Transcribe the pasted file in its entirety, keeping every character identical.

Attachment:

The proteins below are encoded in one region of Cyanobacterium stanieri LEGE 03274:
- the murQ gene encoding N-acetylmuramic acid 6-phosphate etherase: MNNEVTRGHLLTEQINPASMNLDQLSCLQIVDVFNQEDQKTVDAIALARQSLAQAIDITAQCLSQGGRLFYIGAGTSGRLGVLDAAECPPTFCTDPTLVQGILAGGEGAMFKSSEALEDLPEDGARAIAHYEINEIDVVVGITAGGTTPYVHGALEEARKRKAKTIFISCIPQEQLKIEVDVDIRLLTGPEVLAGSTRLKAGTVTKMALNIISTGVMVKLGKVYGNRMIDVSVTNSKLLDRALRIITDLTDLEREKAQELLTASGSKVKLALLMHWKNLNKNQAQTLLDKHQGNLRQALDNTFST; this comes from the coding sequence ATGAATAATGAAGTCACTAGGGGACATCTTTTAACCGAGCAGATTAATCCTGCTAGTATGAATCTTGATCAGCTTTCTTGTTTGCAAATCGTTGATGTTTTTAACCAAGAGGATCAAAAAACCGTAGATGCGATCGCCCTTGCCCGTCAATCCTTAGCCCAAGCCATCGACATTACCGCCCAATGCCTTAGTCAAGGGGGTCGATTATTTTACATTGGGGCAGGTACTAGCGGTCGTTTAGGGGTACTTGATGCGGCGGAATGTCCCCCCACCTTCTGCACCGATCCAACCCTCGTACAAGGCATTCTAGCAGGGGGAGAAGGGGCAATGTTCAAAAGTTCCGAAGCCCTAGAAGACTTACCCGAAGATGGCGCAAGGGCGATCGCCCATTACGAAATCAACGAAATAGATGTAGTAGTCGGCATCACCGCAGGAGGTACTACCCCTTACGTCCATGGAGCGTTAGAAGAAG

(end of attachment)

The proteins below are encoded in one region of Cyanobacterium stanieri LEGE 03274:
- the murQ gene encoding N-acetylmuramic acid 6-phosphate etherase: MNNEVTRGHLLTEQINPASMNLDQLSCLQIVDVFNQEDQKTVDAIALARQSLAQAIDITAQCLSQGGRLFYIGAGTSGRLGVLDAAECPPTFCTDPTLVQGILAGGEGAMFKSSEALEDLPEDGARAIAHYEINEIDVVVGITAGGTTPYVHGALEEARKRKAKTIFISCIPQEQLKIEVDVDIRLLTGPEVLAGSTRLKAGTVTKMALNIISTGVMVKLGKVYGNRMIDVSVTNSKLLDRALRIITDLTDLEREKAQELLTASGSKVKLALLMHWKNLNKNQAQTLLDKHQGNLRQALDNTFST; this comes from the coding sequence ATGAATAATGAAGTCACTAGGGGACATCTTTTAACCGAGCAGATTAATCCTGCTAGTATGAATCTTGATCAGCTTTCTTGTTTGCAAATCGTTGATGTTTTTAACCAAGAGGATCAAAAAACCGTAGATGCGATCGCCCTTGCCCGTCAATCCTTAGCCCAAGCCATCGACATTACCGCCCAATGCCTTAGTCAAGGGGGTCGATTATTTTACATTGGGGCAGGTACTAGCGGTCGTTTAGGGGTACTTGATGCGGCGGAATGTCCCCCCACCTTCTGCACCGATCCAACCCTCGTACAAGGCATTCTAGCAGGGGGAGAAGGGGCAATGTTCAAAAGTTCCGAAGCCCTAGAAGACTTACCCGAAGATGGCGCAAGGGCGATCGCCCATTACGAAATCAACGAAATAGATGTAGTAGTCGGCATCACCGCAGGAGGTACTACCCCTTACGTCCATGGAGCGTTAGAAGAAG